[Lipid and metabolic profiles in adolescents are affected more by physical fitness than physical activity (AVENA study)]

Rev Esp Cardiol. 2007 Jun;60(6):581-8. doi: 10.1157/13107114.
[Article in Spanish]


Introduction and objectives: To determine whether the level of physical activity or physical fitness (i.e., aerobic capacity and muscle strength) in Spanish adolescents influences lipid and metabolic profiles.

Methods: From a total of 2859 Spanish adolescents (age 13.0-18.5 years) taking part in the AVENA (Alimentación y Valoración del Estado Nutricional en Adolescentes) study, 460 (248 male, 212 female) were randomly selected for blood analysis. Their level of physical activity was determined by questionnaire. Aerobic capacity was assessed using the Course-Navette test. Muscle strength was evaluated using manual dynamometry, the long jump test, and the flexed arm hang test. A lipid-metabolic cardiovascular risk index was derived from the levels of triglycerides, low-density lipoprotein cholesterol (LDLC), high-density lipoprotein cholesterol (HDLC), and glucose.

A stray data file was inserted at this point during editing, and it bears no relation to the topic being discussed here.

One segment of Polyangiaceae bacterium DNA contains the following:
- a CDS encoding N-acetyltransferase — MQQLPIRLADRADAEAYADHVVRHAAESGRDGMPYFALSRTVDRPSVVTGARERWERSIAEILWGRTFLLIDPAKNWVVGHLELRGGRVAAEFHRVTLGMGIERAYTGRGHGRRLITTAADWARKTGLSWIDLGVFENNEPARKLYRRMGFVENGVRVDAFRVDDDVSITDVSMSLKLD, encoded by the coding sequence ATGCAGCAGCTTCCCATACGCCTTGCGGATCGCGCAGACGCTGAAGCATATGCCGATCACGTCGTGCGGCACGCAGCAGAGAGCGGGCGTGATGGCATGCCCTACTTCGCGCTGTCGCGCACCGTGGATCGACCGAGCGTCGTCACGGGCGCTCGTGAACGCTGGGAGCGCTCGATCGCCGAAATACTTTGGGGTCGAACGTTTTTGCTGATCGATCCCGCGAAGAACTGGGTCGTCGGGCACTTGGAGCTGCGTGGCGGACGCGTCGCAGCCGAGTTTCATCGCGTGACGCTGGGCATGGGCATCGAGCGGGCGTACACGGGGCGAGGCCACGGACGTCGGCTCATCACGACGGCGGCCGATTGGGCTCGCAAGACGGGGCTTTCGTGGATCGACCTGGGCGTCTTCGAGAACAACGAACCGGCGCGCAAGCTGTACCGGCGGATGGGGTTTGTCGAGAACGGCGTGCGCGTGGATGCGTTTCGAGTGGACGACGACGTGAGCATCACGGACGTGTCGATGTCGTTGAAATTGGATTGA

Results: No relationship was found between the level of physical activity and lipid-metabolic index in either sex. In contrast, there was an inverse relationship between the lipid-metabolic index and aerobic capacity in males (P=.003) after adjustment for physical activity level and muscle strength. In females, a favorable lipid-metabolic index was associated with greater muscle strength (P=.048) after adjustment for aerobic capacity.

Conclusions: These results indicate that, in adolescents, physical fitness, and not physical activity, is related to lipid and metabolic cardiovascular risk. Higher aerobic capacity in males and greater muscle strength in females were associated with lower lipid and metabolic risk factors for cardiovascular disease.

Publication types

  • English Abstract
  • Research Support, Non-U.S. Gov't

MeSH terms

  • Adolescent
  • Cardiovascular Diseases / blood*
  • Cardiovascular Diseases / epidemiology*
  • Exercise / physiology*
  • Female
  • Humans
  • Lipids / blood*
  • Male
  • Motor Activity / physiology*
  • Risk Factors


  • Lipids